[TALES FROM THE GOLDEN AGE screens Saturday November 26th at 9:05 p.m. and Sunday November 27th at 3:30 p.m. at the Cleveland Cinematheque.]
Review by Charles Cassady, Jr.
When Communism fell in Eastern Europe I told everyone (well...I told my imaginary friends, at least; nobody else listens) that we over here could soon expect a plethora of untold tales and revelations from behind the collapsed Iron Curtain. The 2009 omnibus feature from Romania TALES FROM THE GOLDEN AGE is one such bundle. It purports to be dramatizations of urban legends and tall-tale anecdotes of a generally subversive nature, circulated during the notorious regime of Nicolae Ceaucescu. That's the sales pitch, anyway (a remotely similar idea was done some years ago, a delight called VASKA EASEOFF, purportedly antics of a Russian trickster-figure borne of defiant folklore among prisoners in the gulags and labor camps).
As a few of you may remember, Ceaucescu and his and his wife were cornered and killed by their own comrade-citizens in an spontaneous uprising even shorter and more shocking than the end of Moamar Ghadafi. But take it from someone actually so old he can remember the Cold War (and now I watch as all the jobs go to youngsters who think the Cold War was that part where Saruman sent a bad snowstorm so that Bilbo and the Fellowship of the Ring couldn’t cross over the Mountains of Moriah) that Ceaucescu had a somewhat mixed fandom here in the West. Sure, he was a nasty Communist tyrant, but he was one of those Warsaw Pact "strongmen," like Tito of Yugoslavia, who wasn't 100 percent a Kremlin lackey. Under his rule Romania had its own agenda, its own against-the-Moscow-grain foreign policy and trade agreements (correct me if I'm wrong, but I think it had comparatively friendly relations with Israel). I even watched a UK TV documentary that predicted that if things ever came to a faceoff, Ceaucescu's military would engage the Soviet Red Army in combat rather than allow a Czechoslovakia-style invasion by the USSR.
Ah, the good old days, when we had that kind of stuff to worry about instead the banks here in the Free World seizing your home and cops pepper-spraying you at the Occupy protests. But anyway, try telling anything good about Ceaucescu to the Romanians. They've got their own outlook on the despot and the authoritarian culture he fostered, and such must be respected. TALES FROM THE GOLDEN AGE offers six short narratives from the absurdist climate, each with a different director but coordinated by writer and filmmaker Cristian Mungiu. In the first a village expecting a visit by a big Communist Party motorcade turns itself upside down to prevent the best possible face, obtaining a trophy herd of sheep, trying to find doves to release and canceling the community fete. But a large carousel-type ride erected for the fair is too large to take down, and it proves to be everyone's undoing.
In the second episode a master-and-apprentice team of official government photographers must repeatedly take up their Exacto knives and to retouch and re-retouch photos of Ceaucescu to make him look more flattering on the cover of the official Party newspaper coming out the next day, until, inevitably, an embarrassing blooper gets through. I'll bet half the kids watching this movie in University Circle will text-message each other: "WTF! Y DIDNT THEY FIX IT W/PHOTOSHOP?! WOULD HAVE TAKEN ME 2 MINS!" Siberia, that's where they deserve to be sent.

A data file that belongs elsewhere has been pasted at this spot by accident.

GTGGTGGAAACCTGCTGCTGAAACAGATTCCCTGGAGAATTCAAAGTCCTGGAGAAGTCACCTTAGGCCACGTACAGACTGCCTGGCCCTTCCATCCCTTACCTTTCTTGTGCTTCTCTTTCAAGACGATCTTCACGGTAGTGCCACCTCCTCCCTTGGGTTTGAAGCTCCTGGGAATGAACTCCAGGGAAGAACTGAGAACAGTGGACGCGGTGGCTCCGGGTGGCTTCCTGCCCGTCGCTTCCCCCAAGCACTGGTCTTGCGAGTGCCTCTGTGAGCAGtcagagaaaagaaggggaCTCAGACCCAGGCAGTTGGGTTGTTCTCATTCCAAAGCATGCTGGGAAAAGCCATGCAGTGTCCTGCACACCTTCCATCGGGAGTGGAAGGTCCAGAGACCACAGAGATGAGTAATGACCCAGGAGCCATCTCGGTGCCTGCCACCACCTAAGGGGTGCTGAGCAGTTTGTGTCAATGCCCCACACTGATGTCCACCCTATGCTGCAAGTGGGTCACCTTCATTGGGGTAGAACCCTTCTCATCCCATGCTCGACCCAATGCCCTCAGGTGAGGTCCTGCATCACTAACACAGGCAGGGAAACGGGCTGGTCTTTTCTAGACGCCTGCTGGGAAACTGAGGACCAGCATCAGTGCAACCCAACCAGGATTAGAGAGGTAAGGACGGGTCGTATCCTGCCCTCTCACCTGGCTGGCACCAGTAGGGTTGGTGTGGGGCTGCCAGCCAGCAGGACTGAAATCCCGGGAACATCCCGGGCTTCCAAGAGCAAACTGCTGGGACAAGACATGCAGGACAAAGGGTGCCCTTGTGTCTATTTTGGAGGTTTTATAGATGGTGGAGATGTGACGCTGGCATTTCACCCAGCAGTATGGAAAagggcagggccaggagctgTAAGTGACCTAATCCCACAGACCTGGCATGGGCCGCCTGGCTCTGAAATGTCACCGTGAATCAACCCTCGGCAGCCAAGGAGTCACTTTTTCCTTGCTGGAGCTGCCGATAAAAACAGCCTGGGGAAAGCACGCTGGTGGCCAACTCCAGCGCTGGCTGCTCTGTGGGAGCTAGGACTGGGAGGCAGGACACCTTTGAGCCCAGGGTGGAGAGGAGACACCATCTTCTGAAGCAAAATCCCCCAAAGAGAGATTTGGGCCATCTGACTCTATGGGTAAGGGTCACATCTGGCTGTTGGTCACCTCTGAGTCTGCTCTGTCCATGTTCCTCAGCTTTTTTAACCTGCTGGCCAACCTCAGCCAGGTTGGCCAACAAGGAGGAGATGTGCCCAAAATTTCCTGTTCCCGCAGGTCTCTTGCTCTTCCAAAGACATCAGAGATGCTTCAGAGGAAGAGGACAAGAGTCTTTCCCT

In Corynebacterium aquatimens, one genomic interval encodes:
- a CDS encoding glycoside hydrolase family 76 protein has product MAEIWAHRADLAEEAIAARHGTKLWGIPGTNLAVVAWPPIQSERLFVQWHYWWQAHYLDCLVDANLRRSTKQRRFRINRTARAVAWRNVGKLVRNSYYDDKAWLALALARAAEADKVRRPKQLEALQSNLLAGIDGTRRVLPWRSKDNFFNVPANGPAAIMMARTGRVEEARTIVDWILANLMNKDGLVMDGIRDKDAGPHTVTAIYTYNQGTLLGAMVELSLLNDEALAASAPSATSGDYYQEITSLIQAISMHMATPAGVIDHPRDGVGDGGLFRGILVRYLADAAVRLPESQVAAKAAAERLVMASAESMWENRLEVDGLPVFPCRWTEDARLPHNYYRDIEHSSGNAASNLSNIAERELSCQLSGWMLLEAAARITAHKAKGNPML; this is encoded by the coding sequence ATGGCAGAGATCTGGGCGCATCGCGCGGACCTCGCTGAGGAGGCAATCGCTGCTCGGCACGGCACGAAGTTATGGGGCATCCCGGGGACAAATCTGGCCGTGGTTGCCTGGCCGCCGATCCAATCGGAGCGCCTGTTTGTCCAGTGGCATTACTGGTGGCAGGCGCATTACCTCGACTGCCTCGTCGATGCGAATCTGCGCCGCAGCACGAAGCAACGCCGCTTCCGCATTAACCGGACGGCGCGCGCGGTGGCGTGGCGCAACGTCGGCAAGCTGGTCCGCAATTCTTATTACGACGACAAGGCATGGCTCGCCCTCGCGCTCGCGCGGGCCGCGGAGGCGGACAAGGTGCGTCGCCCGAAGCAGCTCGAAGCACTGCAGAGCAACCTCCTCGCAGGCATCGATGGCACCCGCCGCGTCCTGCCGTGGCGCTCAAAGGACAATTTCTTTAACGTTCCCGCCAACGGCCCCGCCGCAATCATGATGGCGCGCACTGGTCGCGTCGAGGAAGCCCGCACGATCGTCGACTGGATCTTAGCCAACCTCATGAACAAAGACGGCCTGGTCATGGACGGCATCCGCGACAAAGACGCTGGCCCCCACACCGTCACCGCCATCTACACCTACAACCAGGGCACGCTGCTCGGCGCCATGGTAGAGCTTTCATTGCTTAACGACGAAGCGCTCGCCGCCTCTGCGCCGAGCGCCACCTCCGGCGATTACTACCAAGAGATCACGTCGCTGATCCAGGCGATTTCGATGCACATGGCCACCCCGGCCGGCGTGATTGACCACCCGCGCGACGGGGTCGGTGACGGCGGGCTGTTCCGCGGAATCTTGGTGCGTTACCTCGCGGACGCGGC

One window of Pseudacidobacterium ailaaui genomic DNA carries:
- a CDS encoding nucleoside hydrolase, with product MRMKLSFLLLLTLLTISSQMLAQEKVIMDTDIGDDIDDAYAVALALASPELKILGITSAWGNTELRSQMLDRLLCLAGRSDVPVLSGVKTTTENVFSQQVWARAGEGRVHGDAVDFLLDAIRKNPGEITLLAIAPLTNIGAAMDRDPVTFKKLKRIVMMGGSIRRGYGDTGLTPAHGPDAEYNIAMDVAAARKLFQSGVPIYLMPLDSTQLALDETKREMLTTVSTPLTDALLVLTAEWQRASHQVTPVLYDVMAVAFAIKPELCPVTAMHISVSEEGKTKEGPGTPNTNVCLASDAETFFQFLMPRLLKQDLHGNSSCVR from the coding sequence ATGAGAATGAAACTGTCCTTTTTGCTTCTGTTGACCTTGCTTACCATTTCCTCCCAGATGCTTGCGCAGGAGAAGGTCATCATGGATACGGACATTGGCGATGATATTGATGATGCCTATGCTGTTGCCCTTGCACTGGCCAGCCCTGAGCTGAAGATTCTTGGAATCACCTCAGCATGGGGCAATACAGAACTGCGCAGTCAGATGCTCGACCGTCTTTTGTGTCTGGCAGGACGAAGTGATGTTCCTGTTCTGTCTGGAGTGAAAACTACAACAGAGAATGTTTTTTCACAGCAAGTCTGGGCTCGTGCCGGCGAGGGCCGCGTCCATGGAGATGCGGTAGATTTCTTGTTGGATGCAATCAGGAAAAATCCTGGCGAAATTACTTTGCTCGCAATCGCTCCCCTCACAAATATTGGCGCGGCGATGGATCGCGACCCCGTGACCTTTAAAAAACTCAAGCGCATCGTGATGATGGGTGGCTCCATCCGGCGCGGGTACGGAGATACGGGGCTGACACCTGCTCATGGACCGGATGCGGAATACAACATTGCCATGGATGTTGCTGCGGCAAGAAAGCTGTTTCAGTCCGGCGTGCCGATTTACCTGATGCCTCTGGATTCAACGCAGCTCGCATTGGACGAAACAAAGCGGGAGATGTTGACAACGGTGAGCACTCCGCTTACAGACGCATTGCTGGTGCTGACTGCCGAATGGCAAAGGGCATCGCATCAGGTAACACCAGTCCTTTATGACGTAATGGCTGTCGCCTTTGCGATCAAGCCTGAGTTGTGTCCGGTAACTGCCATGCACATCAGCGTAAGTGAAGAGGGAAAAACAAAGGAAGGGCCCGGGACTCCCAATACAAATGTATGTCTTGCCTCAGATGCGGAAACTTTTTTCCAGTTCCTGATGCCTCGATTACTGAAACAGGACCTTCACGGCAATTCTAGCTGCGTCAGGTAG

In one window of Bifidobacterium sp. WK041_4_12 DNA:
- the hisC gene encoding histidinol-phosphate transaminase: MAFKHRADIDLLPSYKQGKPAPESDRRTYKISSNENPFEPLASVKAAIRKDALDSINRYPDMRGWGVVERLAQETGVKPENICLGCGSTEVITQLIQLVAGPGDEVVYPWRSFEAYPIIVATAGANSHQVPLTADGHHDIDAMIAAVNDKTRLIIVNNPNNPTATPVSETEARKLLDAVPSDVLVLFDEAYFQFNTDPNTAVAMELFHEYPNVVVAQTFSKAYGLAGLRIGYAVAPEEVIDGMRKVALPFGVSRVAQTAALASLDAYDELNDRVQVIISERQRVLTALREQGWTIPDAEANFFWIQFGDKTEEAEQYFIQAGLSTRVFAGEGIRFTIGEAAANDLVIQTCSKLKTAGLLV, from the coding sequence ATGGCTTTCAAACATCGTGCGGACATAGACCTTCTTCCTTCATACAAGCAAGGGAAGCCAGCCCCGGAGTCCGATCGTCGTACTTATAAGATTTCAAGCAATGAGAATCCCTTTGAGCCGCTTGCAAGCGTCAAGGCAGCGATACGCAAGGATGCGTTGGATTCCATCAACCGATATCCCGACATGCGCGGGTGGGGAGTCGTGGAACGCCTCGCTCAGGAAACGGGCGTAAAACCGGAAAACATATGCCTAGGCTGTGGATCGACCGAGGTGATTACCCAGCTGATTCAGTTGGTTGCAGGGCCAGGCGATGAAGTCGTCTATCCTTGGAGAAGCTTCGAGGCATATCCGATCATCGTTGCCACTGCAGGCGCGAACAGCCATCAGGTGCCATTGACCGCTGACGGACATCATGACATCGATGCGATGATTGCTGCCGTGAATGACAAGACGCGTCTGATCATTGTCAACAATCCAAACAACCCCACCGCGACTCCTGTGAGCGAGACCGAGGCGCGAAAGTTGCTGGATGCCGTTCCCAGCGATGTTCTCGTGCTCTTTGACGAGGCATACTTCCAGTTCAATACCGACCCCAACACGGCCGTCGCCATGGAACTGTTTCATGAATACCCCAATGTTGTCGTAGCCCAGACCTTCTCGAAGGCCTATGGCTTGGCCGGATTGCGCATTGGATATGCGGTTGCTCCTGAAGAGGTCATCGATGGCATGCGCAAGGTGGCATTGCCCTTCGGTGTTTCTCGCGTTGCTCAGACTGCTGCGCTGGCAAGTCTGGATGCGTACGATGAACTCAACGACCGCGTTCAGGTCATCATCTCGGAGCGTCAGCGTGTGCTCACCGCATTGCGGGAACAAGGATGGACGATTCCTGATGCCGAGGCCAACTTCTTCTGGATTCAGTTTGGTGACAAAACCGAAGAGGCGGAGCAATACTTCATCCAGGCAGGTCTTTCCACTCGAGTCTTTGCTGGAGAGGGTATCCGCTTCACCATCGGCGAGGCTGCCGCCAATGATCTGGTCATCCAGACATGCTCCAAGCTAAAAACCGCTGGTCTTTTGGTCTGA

In the next tale a policeman and his family are delivered a contraband pig to eat and share with neighbors at Christmas time - but they did not expect the animal to come to them alive. They face the dilemma of how to slaughter the beast noiselessly in an urban high-rise apartment. No, it's not a bloody and gruesome episode, but if it makes vegetarians out of the audience all the better. Next comes an ironic bit about a persnickety teacher (and Larry-of-the-Three-Stooges lookalike) who bids to bring literacy to adults and children alike in a rural village. But he starts out teaching reading of warning labels, and the results are ironic indeed. The latter episodes concern a couple of con-artists, a teenage girl and a ne'er-do-well young man, who run a scam posing as government air-quality inspectors to obtain re-sellable bottles and jars. The closer similarly concerns a truck driver, charged with a valuable cargo of chickens to export, unsure how to best make use of the resulting unauthorized eggs he filches.
One notices as the tales go on, that they begin to lose their humorous edge (comical in a somewhat morose Eastern-European aspect anyway), and they start resembling tragicomic little Krzysztof Kieslowski vignettes of human foibles against a background of repression and subsistence-survival. The picture's no laff riot, believe me. And some of these filmmakers sure take their time getting to the point, making an anthology that's two-and-a-half hours long, not the brisk collection that most Hollywood portmanteau movies tend to be. I confess, I was looking at my watch a little before long.
You may be looking at your watch now too; my review is running wayyy over. Hey, you think you can sum up a rather involved feature composed of six different stories in Tweet-length, be my guest. I liked TALES FROM THE GOLDEN AGE, but a little less than I wanted to. Maybe seeing VASKA EASEOFF really spoiled me, or maybe a bit more tightening would have done the trick. Then again, all these stories work effectively on their terms, so you might say you're getting a Great Capitalist-Pig Recession special, half a dozen movies for the price of one. Kind of a glass half-empty/half-full deal there, just like how Ceaucescu was a tin-plated little dictator all right, but he wasn't Moscow's footstool of a tin-plated little dictator. Of course, to the average downtrodden comrade-citizen of Romania that distinction hardly seemed to matter. (2 1/2 out of 4 stars)